The Seattle Mariners added another power arm to their vastly improved farm system that already features a wealth of pitching talent.
With the No. 6 overall pick in Wednesday’s Major League Baseball draft, the Mariners selected right-handed pitcher Emerson Hancock out of the University of Georgia.
He joins right-handers Logan Gilbert, who was taken with the No. 14 pick in 2018 out of Stetson University, and George Kirby, who was selected with the No. 20 pick in 2019 out of Elon University, as the third consecutive college pitcher taken by the Mariners and amateur scouting director Scott Hunter.
“Emerson is a 6-foot-4, 215-pound power arm with 4 plus-pitches and plus-command,” Hunter said in a news release. “His combination of stuff, strike-throwing and size profiles him as a true top-of-the-rotation starter. We feel very fortunate to have the opportunity to select such a special talent with the sixth pick.”
In the days leading up to the Major League Baseball draft, Hunter discussed the likelihood of taking another college pitcher in a draft that was considered to having the deepest collection of college pitching talent in 20 years.
“With a shortened draft, the first three picks, you go for the highest-end player,” Hunter said. “If you have a plethora of arms in your system, no one has ever been hurt by having too much pitching. So we’ll take the best player available that we think has the most impact for the Seattle Mariners.”
In the spring of 2019, Hancock was the most dominant pitcher in college baseball. He dominated the SEC for the Bulldogs and most scouts and analysts believed he would be the first overall pick in the 2020 draft. However, a shaky start and some shoulder fatigue to the canceled 2020 college season did put some doubts in the minds of scouts and organizations. He never had a chance to show he was healthy and could return to his 2019 level.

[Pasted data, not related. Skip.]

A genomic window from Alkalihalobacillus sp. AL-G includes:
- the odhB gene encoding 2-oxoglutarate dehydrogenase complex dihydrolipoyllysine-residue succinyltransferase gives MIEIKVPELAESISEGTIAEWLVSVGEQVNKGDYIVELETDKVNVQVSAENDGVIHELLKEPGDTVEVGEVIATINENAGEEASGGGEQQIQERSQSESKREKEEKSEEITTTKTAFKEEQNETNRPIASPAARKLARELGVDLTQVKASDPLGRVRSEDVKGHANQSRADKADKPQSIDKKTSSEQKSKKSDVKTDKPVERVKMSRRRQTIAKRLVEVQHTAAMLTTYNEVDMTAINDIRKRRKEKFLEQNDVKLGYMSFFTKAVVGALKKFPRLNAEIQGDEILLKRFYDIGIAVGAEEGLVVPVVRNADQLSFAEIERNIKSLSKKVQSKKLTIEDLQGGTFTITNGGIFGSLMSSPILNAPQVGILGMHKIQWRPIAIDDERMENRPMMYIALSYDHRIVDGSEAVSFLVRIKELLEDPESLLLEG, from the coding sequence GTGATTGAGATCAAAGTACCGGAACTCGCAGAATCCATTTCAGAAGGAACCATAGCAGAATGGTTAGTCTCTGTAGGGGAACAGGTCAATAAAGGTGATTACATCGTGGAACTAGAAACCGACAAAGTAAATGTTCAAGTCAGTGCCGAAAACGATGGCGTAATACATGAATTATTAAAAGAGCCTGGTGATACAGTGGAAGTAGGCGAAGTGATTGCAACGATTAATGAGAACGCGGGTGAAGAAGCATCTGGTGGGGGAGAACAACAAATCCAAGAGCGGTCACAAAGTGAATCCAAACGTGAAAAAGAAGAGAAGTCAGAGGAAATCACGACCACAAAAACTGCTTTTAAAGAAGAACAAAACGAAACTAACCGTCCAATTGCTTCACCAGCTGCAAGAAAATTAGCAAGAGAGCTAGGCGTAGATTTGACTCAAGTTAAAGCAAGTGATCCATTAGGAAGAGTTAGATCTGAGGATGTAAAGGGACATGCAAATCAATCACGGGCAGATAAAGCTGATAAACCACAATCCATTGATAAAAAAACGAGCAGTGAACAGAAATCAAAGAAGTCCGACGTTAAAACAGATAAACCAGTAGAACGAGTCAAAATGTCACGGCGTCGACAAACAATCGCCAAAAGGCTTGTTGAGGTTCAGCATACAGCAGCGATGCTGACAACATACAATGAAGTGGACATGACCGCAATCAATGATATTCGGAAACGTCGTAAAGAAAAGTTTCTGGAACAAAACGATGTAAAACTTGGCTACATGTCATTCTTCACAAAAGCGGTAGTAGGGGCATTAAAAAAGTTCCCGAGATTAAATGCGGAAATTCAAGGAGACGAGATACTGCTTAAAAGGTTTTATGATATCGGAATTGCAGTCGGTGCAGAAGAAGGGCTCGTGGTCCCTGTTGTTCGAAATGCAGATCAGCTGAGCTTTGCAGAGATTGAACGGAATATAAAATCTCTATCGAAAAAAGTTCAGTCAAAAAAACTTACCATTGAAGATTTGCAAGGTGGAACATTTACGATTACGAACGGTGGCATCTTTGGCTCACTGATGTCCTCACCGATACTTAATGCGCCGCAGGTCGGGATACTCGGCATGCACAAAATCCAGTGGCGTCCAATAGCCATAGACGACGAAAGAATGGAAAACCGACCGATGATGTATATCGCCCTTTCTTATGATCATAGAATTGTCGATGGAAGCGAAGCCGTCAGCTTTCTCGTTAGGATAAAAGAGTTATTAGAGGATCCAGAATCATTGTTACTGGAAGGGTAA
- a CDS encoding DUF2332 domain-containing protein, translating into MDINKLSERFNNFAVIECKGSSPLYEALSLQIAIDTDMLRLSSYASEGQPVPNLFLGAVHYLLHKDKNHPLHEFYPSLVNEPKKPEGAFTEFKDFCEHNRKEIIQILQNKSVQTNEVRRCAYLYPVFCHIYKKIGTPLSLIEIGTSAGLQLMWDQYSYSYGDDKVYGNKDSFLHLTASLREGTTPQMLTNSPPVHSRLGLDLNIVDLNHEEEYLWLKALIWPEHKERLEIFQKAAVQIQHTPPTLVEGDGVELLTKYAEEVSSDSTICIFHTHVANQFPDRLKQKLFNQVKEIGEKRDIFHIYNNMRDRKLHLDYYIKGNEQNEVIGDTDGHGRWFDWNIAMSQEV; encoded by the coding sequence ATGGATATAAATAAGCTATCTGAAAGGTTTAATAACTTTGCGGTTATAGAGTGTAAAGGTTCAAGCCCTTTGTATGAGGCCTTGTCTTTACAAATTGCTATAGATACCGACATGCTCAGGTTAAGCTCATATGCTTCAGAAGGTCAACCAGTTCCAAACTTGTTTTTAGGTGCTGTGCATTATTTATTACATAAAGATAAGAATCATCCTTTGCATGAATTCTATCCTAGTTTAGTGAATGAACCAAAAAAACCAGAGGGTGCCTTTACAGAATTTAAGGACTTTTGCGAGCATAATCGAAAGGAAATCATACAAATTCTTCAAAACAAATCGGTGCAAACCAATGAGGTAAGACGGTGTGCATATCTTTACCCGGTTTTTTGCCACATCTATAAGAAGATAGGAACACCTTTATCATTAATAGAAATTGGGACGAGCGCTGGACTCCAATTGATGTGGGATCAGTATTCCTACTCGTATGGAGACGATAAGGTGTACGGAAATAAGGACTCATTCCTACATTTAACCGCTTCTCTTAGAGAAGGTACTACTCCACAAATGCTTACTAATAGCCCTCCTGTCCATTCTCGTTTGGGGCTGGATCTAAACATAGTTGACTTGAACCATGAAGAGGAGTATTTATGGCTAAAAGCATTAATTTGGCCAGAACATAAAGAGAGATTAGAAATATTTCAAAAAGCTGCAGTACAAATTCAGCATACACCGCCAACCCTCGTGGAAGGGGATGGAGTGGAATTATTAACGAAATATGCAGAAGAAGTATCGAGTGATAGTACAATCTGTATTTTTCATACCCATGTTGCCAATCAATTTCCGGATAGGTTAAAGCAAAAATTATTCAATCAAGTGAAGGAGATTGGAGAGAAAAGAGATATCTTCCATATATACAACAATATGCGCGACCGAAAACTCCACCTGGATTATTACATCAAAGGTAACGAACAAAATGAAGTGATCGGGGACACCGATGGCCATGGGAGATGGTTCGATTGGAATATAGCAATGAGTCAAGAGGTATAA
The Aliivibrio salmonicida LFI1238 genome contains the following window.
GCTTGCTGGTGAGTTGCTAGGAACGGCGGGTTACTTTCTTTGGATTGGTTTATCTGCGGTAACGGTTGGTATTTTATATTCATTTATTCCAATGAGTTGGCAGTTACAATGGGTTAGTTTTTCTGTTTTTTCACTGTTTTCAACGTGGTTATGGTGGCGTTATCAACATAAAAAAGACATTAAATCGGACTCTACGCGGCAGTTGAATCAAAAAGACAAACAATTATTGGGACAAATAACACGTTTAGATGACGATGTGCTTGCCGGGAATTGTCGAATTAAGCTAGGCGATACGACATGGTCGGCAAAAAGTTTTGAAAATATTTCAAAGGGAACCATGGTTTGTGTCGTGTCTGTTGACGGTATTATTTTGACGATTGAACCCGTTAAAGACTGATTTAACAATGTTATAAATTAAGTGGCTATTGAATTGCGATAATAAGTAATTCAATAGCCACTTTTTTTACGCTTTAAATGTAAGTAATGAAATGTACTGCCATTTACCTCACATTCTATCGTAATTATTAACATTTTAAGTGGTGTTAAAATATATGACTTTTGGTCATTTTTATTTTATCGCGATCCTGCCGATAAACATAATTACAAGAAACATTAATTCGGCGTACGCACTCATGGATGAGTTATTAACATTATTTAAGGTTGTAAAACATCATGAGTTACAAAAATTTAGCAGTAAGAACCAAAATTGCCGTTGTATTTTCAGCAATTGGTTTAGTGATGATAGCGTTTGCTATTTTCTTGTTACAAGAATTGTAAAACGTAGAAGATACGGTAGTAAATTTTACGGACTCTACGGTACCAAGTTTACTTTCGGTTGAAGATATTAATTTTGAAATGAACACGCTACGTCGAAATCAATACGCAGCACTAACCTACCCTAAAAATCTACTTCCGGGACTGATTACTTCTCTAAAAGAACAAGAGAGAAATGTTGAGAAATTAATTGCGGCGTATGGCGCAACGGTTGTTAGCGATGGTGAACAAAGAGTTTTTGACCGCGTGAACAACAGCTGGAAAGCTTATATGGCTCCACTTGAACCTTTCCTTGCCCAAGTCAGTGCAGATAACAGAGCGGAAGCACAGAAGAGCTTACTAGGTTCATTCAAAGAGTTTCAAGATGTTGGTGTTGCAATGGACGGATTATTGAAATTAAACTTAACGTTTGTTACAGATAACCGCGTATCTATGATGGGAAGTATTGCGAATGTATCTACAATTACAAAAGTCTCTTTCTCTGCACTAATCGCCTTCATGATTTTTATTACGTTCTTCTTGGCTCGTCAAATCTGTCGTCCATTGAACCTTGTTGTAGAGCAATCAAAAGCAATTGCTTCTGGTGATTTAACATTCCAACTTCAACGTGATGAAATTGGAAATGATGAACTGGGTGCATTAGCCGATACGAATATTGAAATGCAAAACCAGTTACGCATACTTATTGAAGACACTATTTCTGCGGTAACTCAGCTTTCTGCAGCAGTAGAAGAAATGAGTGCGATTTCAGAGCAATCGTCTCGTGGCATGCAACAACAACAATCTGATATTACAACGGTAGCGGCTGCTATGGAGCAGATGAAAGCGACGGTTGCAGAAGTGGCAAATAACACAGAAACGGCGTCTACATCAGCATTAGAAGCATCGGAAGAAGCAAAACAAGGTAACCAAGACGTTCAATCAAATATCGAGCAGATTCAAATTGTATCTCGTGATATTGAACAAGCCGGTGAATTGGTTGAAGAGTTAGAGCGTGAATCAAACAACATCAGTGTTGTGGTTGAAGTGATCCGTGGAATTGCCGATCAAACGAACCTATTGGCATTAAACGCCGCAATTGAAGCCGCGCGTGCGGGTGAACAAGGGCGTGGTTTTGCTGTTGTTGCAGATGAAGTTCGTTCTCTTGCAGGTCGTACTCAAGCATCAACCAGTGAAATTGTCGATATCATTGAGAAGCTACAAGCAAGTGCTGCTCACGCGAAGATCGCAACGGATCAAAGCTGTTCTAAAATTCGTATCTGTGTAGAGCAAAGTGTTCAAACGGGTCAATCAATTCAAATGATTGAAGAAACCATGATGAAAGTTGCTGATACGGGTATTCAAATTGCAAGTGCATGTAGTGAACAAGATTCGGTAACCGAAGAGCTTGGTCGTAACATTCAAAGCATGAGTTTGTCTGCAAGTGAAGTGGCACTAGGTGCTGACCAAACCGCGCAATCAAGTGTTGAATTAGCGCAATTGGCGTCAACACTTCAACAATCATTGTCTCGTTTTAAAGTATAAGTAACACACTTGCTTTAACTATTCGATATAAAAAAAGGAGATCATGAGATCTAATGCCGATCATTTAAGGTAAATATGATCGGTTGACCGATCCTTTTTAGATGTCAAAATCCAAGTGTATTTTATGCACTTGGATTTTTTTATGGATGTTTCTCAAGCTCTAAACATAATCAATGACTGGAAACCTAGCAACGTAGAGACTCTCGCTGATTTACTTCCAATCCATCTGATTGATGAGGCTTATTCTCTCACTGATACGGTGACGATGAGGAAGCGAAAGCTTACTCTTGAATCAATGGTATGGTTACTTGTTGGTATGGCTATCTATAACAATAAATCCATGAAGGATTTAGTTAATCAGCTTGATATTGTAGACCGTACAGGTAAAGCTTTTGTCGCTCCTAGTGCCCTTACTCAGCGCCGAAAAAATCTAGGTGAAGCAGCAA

Hancock, who turned 21 on May 31, completed his abbreviated junior season at the University of Georgia with a team-best 34 strikeouts to just three walks, going 2-0 with a 2.75 ERA over four starts. Hancock won myriad awards and was named to several postseason teams, including the CoSIDA Academic All-District Team, which recognizes the nation’s top student-athletes for their combined performances on the field and in school, and will be on the national ballot for Academic All-America consideration, which will be announced tomorrow.
Hancock cemented himself as a dominant force in 2019 as a sophomore when he went 8-3 with a 1.99 ERA, which ranked eighth-best in Georgia history. Over 90.1 innings, Hancock struck out 97 and issued only 18 walks, as opposing hitters batted just .185. He allowed no more than one run in nine of his 14 starts as a sophomore, including four games in which he did not allow a run. As a freshman in 2018, Hancock threw 77.2 innings and struck out 75, holding opponents to a .242 batting average over 15 starts. For his Georgia career, Hancock went 16-7 with a 3.47 ERA and 206 strikeouts over 33 starts.